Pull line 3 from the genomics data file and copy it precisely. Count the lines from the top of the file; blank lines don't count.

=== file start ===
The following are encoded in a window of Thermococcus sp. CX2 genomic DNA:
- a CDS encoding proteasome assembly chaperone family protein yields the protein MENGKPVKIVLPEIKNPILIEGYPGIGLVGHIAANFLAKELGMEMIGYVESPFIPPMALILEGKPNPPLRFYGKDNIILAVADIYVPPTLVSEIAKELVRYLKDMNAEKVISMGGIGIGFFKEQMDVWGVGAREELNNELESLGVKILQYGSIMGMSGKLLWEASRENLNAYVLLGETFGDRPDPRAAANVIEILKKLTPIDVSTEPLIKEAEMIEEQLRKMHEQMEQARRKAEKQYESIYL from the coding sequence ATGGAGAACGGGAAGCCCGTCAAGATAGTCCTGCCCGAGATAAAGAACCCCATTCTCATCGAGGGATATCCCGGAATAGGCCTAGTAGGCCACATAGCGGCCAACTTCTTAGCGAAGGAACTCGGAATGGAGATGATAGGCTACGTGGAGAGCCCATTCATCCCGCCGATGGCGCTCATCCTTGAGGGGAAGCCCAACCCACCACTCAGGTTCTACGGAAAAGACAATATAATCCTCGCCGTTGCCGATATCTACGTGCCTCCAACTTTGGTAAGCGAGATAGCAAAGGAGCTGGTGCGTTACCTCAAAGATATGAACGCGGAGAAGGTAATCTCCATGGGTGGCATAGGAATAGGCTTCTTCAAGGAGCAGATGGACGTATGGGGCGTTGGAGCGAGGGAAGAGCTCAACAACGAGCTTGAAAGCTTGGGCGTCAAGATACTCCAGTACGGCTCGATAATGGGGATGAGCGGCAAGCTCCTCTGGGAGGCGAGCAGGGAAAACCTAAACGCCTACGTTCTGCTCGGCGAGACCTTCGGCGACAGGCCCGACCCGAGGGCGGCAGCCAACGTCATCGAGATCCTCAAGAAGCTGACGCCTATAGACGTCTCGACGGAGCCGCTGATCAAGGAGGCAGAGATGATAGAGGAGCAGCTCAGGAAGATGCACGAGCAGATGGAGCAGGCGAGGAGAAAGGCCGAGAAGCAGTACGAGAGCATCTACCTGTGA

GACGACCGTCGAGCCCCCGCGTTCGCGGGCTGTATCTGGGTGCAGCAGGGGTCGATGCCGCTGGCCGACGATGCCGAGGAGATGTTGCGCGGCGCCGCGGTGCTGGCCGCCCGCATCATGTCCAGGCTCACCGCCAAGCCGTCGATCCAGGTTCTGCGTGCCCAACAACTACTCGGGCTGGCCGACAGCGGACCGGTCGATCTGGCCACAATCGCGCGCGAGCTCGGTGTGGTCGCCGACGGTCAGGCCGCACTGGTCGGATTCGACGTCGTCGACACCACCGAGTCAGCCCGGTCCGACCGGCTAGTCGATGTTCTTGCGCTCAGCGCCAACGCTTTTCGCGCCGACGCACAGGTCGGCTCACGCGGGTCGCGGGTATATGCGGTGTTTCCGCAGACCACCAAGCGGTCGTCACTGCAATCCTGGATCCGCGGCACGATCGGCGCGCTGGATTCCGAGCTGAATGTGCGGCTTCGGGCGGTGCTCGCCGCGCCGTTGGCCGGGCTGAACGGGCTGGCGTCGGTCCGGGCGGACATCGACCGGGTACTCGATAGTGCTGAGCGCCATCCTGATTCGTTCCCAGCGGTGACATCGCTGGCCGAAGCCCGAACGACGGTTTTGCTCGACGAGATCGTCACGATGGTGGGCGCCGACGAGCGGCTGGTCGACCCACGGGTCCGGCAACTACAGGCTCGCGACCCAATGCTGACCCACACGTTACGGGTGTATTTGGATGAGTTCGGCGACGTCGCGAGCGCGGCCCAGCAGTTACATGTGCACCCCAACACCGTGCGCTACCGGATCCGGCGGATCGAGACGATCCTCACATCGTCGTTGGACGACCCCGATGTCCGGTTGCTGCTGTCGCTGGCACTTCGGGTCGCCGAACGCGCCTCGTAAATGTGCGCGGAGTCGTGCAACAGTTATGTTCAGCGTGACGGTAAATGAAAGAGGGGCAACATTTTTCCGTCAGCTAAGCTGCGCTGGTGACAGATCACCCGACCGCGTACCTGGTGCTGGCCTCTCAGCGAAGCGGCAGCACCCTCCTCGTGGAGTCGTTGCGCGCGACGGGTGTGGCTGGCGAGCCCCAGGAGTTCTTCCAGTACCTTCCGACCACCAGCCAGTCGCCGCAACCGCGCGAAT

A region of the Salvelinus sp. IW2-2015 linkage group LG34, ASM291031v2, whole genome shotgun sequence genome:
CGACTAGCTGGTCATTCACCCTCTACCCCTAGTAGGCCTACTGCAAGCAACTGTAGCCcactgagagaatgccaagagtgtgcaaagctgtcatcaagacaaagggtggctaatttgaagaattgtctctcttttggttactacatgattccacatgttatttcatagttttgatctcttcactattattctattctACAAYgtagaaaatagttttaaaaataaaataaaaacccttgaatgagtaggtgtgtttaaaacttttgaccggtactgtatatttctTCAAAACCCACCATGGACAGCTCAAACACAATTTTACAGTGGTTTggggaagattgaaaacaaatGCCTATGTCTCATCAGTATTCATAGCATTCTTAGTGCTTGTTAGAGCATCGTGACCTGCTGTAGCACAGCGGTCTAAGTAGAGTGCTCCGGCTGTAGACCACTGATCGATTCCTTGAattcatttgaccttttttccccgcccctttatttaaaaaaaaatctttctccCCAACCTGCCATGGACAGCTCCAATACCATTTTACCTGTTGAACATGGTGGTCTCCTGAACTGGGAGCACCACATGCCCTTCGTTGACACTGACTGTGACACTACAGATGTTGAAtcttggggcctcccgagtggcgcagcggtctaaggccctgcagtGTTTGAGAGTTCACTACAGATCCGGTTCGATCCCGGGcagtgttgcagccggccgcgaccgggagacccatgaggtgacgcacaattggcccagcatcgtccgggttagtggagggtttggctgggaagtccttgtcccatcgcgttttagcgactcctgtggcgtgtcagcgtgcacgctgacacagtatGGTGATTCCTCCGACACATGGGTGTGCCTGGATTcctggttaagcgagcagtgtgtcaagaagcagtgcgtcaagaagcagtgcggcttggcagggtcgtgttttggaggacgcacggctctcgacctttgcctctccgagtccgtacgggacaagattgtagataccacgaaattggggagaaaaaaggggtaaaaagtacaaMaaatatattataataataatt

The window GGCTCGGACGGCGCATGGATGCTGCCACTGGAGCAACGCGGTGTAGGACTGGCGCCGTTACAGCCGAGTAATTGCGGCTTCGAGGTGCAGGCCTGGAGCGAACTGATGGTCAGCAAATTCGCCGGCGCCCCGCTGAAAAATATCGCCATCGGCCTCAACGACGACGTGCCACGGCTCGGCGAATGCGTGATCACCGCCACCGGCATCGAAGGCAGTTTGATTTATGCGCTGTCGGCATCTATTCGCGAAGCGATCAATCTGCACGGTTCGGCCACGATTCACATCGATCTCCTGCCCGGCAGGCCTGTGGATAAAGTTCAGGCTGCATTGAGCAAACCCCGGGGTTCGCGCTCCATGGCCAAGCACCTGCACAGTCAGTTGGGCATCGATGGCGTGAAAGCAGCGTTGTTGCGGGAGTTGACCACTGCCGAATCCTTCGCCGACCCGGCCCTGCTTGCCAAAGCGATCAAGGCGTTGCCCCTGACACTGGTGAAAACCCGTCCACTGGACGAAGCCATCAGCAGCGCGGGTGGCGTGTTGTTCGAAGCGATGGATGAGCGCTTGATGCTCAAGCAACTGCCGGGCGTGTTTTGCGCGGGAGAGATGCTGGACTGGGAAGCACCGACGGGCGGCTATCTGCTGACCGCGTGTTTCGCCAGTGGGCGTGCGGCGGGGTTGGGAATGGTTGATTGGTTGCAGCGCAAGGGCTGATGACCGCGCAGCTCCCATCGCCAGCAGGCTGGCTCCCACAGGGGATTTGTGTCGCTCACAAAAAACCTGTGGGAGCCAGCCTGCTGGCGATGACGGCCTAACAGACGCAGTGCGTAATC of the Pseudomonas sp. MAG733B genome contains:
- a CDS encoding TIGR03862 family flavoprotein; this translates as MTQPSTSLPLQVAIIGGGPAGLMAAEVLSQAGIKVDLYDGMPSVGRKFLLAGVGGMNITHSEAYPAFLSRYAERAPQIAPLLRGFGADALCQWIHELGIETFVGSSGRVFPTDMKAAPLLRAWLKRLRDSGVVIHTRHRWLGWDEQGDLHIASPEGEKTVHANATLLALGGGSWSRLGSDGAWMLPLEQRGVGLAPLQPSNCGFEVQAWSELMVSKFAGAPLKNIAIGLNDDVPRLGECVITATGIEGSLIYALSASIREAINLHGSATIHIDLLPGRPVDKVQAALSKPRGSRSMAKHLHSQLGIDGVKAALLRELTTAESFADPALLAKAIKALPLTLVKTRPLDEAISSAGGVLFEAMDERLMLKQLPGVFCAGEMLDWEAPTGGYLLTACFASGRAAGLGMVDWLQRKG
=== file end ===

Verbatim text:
GACGACCGTCGAGCCCCCGCGTTCGCGGGCTGTATCTGGGTGCAGCAGGGGTCGATGCCGCTGGCCGACGATGCCGAGGAGATGTTGCGCGGCGCCGCGGTGCTGGCCGCCCGCATCATGTCCAGGCTCACCGCCAAGCCGTCGATCCAGGTTCTGCGTGCCCAACAACTACTCGGGCTGGCCGACAGCGGACCGGTCGATCTGGCCACAATCGCGCGCGAGCTCGGTGTGGTCGCCGACGGTCAGGCCGCACTGGTCGGATTCGACGTCGTCGACACCACCGAGTCAGCCCGGTCCGACCGGCTAGTCGATGTTCTTGCGCTCAGCGCCAACGCTTTTCGCGCCGACGCACAGGTCGGCTCACGCGGGTCGCGGGTATATGCGGTGTTTCCGCAGACCACCAAGCGGTCGTCACTGCAATCCTGGATCCGCGGCACGATCGGCGCGCTGGATTCCGAGCTGAATGTGCGGCTTCGGGCGGTGCTCGCCGCGCCGTTGGCCGGGCTGAACGGGCTGGCGTCGGTCCGGGCGGACATCGACCGGGTACTCGATAGTGCTGAGCGCCATCCTGATTCGTTCCCAGCGGTGACATCGCTGGCCGAAGCCCGAACGACGGTTTTGCTCGACGAGATCGTCACGATGGTGGGCGCCGACGAGCGGCTGGTCGACCCACGGGTCCGGCAACTACAGGCTCGCGACCCAATGCTGACCCACACGTTACGGGTGTATTTGGATGAGTTCGGCGACGTCGCGAGCGCGGCCCAGCAGTTACATGTGCACCCCAACACCGTGCGCTACCGGATCCGGCGGATCGAGACGATCCTCACATCGTCGTTGGACGACCCCGATGTCCGGTTGCTGCTGTCGCTGGCACTTCGGGTCGCCGAACGCGCCTCGTAAATGTGCGCGGAGTCGTGCAACAGTTATGTTCAGCGTGACGGTAAATGAAAGAGGGGCAACATTTTTCCGTCAGCTAAGCTGCGCTGGTGACAGATCACCCGACCGCGTACCTGGTGCTGGCCTCTCAGCGAAGCGGCAGCACCCTCCTCGTGGAGTCGTTGCGCGCGACGGGTGTGGCTGGCGAGCCCCAGGAGTTCTTCCAGTACCTTCCGACCACCAGCCAGTCGCCGCAACCGCGCGAAT